The Biden administration has voiced its support for Taiwan following Beijing’s latest act of “intimidation”.
The US Department of State has reaffirmed its support for Taiwanese independence after Chinese warplanes, which included 12 fighter jets, entered Taiwan’s southwestern air defence verification zone (ADIZ) for the second time under the Biden administration.
“The United States notes with concern the pattern of ongoing PRC attempts to intimidate its neighbours, including Taiwan,” a spokesperson said.
“We urge Beijing to cease its military, diplomatic, and economic pressure against Taiwan and instead engage in meaningful dialogue with Taiwan’s democratically elected representatives.”
The Biden administration stressed it would advance “shared prosperity, security and values” in the Indo-Pacific region, including a “deepening of ties with democratic Taiwan”.
“The United States will continue to support a peaceful resolution of cross-strait issues, consistent with the wishes and best interests of the people on Taiwan,” the spokesperson added.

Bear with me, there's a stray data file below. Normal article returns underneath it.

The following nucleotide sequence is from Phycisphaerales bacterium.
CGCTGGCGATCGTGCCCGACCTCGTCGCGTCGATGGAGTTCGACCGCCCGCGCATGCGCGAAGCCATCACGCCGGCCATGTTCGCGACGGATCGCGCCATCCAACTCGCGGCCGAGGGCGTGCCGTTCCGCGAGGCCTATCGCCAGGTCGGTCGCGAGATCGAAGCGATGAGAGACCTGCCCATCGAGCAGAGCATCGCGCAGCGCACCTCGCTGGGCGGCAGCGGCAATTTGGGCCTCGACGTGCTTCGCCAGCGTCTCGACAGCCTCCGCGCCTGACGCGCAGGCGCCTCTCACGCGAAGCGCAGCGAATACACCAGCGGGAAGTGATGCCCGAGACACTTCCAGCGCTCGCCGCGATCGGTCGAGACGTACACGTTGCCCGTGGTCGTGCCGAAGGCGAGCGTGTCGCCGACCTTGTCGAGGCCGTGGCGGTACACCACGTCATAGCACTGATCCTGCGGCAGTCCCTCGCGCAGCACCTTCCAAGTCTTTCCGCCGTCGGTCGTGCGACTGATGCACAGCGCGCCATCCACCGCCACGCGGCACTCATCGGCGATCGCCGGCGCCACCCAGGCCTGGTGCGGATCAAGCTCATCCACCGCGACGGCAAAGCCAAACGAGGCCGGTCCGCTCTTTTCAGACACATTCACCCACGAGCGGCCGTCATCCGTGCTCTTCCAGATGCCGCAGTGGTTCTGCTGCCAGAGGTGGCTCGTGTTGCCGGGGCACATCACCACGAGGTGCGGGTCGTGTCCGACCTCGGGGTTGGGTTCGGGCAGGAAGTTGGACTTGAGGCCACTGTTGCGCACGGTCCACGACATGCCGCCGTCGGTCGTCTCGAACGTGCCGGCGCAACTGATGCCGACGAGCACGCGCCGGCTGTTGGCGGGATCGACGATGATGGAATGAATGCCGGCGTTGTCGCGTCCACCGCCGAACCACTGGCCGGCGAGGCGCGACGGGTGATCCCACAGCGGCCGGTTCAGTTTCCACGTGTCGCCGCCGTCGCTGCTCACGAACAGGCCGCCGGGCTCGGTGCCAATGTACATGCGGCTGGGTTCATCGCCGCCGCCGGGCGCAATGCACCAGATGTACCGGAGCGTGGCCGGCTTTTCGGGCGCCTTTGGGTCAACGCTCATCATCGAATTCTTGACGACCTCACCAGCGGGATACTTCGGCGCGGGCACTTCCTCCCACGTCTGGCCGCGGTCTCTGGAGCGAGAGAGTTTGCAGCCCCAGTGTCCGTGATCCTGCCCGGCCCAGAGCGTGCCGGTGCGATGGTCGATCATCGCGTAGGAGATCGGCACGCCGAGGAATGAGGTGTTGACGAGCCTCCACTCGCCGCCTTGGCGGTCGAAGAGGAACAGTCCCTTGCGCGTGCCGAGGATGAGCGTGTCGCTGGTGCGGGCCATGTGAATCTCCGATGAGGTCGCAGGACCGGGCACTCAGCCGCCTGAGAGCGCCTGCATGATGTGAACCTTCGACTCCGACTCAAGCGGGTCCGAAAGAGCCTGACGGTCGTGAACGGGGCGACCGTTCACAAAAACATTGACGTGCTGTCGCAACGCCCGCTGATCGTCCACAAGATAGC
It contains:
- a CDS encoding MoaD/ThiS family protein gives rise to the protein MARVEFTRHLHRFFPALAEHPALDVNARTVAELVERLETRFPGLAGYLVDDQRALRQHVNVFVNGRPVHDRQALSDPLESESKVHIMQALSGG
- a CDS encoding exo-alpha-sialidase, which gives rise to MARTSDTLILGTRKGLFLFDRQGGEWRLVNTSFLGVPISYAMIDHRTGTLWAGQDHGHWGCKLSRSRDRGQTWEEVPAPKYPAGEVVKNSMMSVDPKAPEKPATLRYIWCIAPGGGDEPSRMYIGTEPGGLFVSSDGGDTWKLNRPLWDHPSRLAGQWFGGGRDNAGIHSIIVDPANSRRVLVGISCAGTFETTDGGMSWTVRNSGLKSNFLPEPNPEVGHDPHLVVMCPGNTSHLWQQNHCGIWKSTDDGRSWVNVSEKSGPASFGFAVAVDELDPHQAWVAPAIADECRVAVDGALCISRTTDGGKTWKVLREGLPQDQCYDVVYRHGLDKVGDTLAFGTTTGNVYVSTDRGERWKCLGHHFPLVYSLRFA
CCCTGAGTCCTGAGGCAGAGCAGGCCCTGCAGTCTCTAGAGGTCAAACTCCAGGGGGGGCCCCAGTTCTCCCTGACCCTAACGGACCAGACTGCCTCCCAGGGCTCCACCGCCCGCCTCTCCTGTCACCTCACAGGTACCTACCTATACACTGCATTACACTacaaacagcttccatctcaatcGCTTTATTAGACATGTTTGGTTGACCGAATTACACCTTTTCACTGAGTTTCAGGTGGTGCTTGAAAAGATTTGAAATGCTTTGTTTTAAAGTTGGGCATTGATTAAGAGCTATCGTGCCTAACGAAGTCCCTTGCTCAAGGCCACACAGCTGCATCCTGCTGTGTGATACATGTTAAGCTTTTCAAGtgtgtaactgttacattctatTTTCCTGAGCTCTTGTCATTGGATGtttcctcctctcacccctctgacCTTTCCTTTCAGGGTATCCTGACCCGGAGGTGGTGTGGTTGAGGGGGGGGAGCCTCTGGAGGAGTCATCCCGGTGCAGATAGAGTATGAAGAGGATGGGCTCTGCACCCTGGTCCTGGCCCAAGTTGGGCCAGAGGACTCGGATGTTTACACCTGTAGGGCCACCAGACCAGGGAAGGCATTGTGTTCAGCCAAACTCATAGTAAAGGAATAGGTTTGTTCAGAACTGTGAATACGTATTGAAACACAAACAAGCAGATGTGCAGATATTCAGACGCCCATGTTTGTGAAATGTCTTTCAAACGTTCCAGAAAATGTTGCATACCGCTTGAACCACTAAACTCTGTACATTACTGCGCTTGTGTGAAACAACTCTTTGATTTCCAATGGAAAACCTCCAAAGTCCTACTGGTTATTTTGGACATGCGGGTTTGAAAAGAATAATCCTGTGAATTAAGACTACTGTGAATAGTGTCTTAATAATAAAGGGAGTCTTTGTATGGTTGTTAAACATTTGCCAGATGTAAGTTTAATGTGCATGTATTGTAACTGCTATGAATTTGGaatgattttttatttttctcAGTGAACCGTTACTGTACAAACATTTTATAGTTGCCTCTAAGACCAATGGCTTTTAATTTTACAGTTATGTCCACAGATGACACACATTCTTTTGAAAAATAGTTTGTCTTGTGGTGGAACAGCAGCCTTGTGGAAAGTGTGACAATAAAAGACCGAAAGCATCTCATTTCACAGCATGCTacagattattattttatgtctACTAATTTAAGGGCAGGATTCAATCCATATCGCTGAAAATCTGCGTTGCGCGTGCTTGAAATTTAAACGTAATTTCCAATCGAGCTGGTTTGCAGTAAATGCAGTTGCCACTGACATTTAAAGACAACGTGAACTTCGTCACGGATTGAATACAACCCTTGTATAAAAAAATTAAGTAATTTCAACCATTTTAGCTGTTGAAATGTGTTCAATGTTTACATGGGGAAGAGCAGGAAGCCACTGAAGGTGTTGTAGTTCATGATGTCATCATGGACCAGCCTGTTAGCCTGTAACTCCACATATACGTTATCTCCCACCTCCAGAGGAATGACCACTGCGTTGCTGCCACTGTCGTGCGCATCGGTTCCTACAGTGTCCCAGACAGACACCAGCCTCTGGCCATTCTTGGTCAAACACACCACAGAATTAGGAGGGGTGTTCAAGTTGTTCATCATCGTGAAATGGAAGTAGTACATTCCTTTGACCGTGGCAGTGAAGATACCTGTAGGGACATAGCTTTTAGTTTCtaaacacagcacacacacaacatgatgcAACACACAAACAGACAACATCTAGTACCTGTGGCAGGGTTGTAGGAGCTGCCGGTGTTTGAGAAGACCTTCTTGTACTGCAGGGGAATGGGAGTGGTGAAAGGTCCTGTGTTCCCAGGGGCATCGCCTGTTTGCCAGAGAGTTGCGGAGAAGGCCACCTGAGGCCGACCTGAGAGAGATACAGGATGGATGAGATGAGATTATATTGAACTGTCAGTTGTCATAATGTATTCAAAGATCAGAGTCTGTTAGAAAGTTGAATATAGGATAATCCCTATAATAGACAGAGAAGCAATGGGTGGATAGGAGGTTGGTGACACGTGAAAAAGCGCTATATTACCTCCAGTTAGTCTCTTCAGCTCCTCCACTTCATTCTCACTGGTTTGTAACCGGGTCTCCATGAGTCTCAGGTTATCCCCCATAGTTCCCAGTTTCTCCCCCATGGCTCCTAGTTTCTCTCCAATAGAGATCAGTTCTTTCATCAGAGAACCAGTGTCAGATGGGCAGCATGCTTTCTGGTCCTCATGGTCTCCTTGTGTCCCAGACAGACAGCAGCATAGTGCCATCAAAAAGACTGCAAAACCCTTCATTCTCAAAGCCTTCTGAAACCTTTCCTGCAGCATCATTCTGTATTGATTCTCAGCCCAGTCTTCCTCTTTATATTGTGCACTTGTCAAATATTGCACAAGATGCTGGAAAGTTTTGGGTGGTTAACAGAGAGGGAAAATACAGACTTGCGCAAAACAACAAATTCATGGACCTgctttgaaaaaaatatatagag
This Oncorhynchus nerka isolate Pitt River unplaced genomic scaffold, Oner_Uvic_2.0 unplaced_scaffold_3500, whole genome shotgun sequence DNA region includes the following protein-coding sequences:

“The United States maintains its longstanding commitments as outlined in the Three Communiqués, the Taiwan Relations Act, and the Six Assurances. We will continue to assist Taiwan in maintaining a sufficient self-defence capability.
“Our commitment to Taiwan is rock-solid and contributes to the maintenance of peace and stability across the Taiwan Strait and within the region.”
This marks the Biden administration’s first official condemnation of Beijing after assuming office on 20 January, and follows on from the former Trump administration’s ramp up of support for Taiwan in recent months.
Earlier this month, former secretary of state Mike Pompeo scrapped long-standing restrictions regulating diplomatic relations between the US and Taiwan.
Pompeo said the “self-imposed” restrictions undermined US sovereignty, “appeasing” the Chinese communist regime to the detriment of an allied democracy.
This move followed the Defense Security Cooperation Agency’s (DSCA) approval of almost $2.7 billion in arms to Taiwan in late 2020.